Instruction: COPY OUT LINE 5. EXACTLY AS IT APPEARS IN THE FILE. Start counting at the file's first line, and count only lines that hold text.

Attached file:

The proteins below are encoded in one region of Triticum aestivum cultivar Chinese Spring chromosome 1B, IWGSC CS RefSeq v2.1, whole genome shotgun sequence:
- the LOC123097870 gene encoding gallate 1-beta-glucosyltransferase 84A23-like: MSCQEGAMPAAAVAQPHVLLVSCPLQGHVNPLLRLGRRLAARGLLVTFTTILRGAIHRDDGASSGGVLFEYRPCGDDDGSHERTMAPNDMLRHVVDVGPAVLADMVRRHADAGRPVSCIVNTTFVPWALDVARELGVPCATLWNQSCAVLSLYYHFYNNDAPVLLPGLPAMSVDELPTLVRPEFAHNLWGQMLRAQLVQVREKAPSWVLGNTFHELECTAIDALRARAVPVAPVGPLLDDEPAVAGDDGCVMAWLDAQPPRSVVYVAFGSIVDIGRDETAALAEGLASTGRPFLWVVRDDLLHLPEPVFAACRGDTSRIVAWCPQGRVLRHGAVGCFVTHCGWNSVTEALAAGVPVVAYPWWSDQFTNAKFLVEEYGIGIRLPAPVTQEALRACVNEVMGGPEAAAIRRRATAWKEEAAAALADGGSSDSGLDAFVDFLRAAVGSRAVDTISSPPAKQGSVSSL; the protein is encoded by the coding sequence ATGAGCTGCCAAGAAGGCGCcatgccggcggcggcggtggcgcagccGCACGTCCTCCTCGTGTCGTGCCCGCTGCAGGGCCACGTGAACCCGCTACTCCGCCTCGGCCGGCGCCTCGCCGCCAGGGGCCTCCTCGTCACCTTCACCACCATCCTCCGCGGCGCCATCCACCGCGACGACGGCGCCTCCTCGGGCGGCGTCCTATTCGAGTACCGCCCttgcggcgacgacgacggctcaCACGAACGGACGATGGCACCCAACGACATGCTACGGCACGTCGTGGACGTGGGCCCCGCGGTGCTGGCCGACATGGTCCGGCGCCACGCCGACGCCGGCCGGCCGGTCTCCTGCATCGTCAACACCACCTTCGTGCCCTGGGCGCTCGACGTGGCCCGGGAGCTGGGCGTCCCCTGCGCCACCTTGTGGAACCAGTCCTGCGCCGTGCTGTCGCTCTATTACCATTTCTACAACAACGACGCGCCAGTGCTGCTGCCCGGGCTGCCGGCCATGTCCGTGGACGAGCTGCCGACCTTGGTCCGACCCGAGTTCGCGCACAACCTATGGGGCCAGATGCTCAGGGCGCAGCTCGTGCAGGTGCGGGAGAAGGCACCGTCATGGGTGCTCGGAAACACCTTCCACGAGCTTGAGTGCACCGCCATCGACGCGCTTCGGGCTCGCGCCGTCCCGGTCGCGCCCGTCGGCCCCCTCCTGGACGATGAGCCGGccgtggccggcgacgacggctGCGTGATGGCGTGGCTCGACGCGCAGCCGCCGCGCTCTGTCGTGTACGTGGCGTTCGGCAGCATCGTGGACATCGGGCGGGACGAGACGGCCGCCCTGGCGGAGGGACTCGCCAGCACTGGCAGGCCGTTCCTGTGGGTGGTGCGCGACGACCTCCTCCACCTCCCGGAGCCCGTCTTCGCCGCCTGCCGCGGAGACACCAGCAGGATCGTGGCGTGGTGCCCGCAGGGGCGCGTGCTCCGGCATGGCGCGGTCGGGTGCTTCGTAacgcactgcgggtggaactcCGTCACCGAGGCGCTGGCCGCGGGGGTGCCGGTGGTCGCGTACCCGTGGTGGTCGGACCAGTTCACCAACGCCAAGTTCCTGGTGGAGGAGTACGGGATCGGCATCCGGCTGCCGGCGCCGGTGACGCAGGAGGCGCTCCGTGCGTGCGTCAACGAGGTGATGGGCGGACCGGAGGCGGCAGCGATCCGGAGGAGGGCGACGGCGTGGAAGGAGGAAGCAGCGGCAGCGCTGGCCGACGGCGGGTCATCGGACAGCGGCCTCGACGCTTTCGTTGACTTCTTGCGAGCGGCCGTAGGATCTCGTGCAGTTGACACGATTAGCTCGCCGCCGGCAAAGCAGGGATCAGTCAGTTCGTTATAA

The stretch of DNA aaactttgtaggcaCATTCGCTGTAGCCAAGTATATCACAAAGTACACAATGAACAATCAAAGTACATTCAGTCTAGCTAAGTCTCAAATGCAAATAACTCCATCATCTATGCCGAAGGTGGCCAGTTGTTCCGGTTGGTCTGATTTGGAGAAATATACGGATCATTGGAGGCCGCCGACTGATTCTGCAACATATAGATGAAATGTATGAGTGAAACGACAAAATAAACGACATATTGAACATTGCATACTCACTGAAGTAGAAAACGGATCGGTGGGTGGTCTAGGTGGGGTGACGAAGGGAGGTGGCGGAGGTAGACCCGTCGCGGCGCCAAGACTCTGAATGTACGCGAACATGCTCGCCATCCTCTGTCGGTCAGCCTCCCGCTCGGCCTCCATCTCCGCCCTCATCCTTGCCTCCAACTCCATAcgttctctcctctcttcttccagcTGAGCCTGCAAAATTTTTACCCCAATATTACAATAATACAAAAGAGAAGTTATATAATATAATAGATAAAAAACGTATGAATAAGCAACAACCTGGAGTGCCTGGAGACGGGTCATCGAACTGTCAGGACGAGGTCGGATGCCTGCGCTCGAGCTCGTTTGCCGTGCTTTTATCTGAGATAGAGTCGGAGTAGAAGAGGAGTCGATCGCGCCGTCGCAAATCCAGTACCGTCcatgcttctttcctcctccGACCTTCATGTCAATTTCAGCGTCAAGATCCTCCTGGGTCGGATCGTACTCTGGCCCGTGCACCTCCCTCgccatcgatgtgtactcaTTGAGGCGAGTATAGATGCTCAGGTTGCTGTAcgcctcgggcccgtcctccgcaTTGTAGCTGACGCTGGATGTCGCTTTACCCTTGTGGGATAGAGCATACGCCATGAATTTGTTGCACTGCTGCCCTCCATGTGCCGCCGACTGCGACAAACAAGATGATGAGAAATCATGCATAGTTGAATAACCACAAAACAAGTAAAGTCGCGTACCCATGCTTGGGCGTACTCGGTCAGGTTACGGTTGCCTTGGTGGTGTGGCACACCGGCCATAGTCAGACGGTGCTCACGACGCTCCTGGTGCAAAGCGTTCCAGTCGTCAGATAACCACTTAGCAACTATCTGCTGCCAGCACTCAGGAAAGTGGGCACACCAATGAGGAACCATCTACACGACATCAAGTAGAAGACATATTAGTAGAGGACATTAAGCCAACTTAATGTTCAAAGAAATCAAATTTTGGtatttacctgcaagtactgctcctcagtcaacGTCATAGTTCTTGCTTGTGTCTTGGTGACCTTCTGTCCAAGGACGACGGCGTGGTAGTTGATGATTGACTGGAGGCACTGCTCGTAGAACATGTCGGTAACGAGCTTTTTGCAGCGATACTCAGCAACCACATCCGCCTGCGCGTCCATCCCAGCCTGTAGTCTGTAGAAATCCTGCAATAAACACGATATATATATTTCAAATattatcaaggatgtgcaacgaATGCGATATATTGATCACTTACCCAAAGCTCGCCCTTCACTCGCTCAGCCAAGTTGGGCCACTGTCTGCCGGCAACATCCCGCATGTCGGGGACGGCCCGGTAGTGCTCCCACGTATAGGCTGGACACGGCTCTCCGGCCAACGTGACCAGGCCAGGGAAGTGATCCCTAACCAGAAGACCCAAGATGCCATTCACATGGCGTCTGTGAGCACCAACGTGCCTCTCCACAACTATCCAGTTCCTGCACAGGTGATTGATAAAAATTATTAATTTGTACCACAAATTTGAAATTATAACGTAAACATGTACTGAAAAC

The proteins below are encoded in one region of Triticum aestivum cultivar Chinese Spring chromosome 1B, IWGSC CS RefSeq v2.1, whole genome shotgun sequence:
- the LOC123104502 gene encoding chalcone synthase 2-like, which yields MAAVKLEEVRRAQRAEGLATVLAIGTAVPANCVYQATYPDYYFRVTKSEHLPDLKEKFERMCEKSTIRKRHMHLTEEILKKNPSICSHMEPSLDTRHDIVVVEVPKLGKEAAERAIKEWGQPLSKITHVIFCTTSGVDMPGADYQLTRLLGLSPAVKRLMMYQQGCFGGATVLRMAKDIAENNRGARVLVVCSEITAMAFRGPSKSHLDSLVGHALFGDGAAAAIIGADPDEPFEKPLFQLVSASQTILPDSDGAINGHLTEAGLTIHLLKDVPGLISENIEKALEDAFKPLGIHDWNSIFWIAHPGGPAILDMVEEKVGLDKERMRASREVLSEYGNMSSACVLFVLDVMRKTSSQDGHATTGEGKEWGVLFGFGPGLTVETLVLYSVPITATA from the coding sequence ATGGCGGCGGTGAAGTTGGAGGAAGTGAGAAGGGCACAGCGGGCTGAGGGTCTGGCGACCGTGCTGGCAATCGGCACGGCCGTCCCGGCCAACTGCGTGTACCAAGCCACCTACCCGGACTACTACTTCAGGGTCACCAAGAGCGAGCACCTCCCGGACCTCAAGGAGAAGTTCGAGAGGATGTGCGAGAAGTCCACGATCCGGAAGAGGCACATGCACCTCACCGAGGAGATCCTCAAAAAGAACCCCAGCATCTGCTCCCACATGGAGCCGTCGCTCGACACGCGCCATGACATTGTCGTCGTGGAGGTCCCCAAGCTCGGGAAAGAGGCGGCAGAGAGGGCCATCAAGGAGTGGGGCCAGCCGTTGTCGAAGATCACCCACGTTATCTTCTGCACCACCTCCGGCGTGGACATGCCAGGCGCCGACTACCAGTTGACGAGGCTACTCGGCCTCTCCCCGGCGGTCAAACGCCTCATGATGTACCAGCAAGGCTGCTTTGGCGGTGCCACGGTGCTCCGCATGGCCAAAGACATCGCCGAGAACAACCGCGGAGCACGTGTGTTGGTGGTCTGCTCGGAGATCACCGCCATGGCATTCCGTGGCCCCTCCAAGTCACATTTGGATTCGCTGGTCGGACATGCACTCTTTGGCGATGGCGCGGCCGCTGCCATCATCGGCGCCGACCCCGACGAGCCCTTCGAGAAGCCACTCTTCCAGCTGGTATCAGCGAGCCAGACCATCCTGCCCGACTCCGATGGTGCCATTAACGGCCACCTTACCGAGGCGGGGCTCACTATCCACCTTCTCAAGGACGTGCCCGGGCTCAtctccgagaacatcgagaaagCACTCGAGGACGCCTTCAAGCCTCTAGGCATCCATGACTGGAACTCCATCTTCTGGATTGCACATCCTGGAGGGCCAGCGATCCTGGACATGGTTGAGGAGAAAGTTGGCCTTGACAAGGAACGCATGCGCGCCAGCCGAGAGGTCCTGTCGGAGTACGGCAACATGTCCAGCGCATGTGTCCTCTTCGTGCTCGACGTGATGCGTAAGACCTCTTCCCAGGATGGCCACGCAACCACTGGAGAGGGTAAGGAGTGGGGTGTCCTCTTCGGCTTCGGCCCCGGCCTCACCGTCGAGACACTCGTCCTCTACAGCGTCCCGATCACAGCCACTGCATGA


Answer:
- the LOC123104502 gene encoding chalcone synthase 2-like, which yields MAAVKLEEVRRAQRAEGLATVLAIGTAVPANCVYQATYPDYYFRVTKSEHLPDLKEKFERMCEKSTIRKRHMHLTEEILKKNPSICSHMEPSLDTRHDIVVVEVPKLGKEAAERAIKEWGQPLSKITHVIFCTTSGVDMPGADYQLTRLLGLSPAVKRLMMYQQGCFGGATVLRMAKDIAENNRGARVLVVCSEITAMAFRGPSKSHLDSLVGHALFGDGAAAAIIGADPDEPFEKPLFQLVSASQTILPDSDGAINGHLTEAGLTIHLLKDVPGLISENIEKALEDAFKPLGIHDWNSIFWIAHPGGPAILDMVEEKVGLDKERMRASREVLSEYGNMSSACVLFVLDVMRKTSSQDGHATTGEGKEWGVLFGFGPGLTVETLVLYSVPITATA from the coding sequence ATGGCGGCGGTGAAGTTGGAGGAAGTGAGAAGGGCACAGCGGGCTGAGGGTCTGGCGACCGTGCTGGCAATCGGCACGGCCGTCCCGGCCAACTGCGTGTACCAAGCCACCTACCCGGACTACTACTTCAGGGTCACCAAGAGCGAGCACCTCCCGGACCTCAAGGAGAAGTTCGAGAGGATGTGCGAGAAGTCCACGATCCGGAAGAGGCACATGCACCTCACCGAGGAGATCCTCAAAAAGAACCCCAGCATCTGCTCCCACATGGAGCCGTCGCTCGACACGCGCCATGACATTGTCGTCGTGGAGGTCCCCAAGCTCGGGAAAGAGGCGGCAGAGAGGGCCATCAAGGAGTGGGGCCAGCCGTTGTCGAAGATCACCCACGTTATCTTCTGCACCACCTCCGGCGTGGACATGCCAGGCGCCGACTACCAGTTGACGAGGCTACTCGGCCTCTCCCCGGCGGTCAAACGCCTCATGATGTACCAGCAAGGCTGCTTTGGCGGTGCCACGGTGCTCCGCATGGCCAAAGACATCGCCGAGAACAACCGCGGAGCACGTGTGTTGGTGGTCTGCTCGGAGATCACCGCCATGGCATTCCGTGGCCCCTCCAAGTCACATTTGGATTCGCTGGTCGGACATGCACTCTTTGGCGATGGCGCGGCCGCTGCCATCATCGGCGCCGACCCCGACGAGCCCTTCGAGAAGCCACTCTTCCAGCTGGTATCAGCGAGCCAGACCATCCTGCCCGACTCCGATGGTGCCATTAACGGCCACCTTACCGAGGCGGGGCTCACTATCCACCTTCTCAAGGACGTGCCCGGGCTCAtctccgagaacatcgagaaagCACTCGAGGACGCCTTCAAGCCTCTAGGCATCCATGACTGGAACTCCATCTTCTGGATTGCACATCCTGGAGGGCCAGCGATCCTGGACATGGTTGAGGAGAAAGTTGGCCTTGACAAGGAACGCATGCGCGCCAGCCGAGAGGTCCTGTCGGAGTACGGCAACATGTCCAGCGCATGTGTCCTCTTCGTGCTCGACGTGATGCGTAAGACCTCTTCCCAGGATGGCCACGCAACCACTGGAGAGGGTAAGGAGTGGGGTGTCCTCTTCGGCTTCGGCCCCGGCCTCACCGTCGAGACACTCGTCCTCTACAGCGTCCCGATCACAGCCACTGCATGA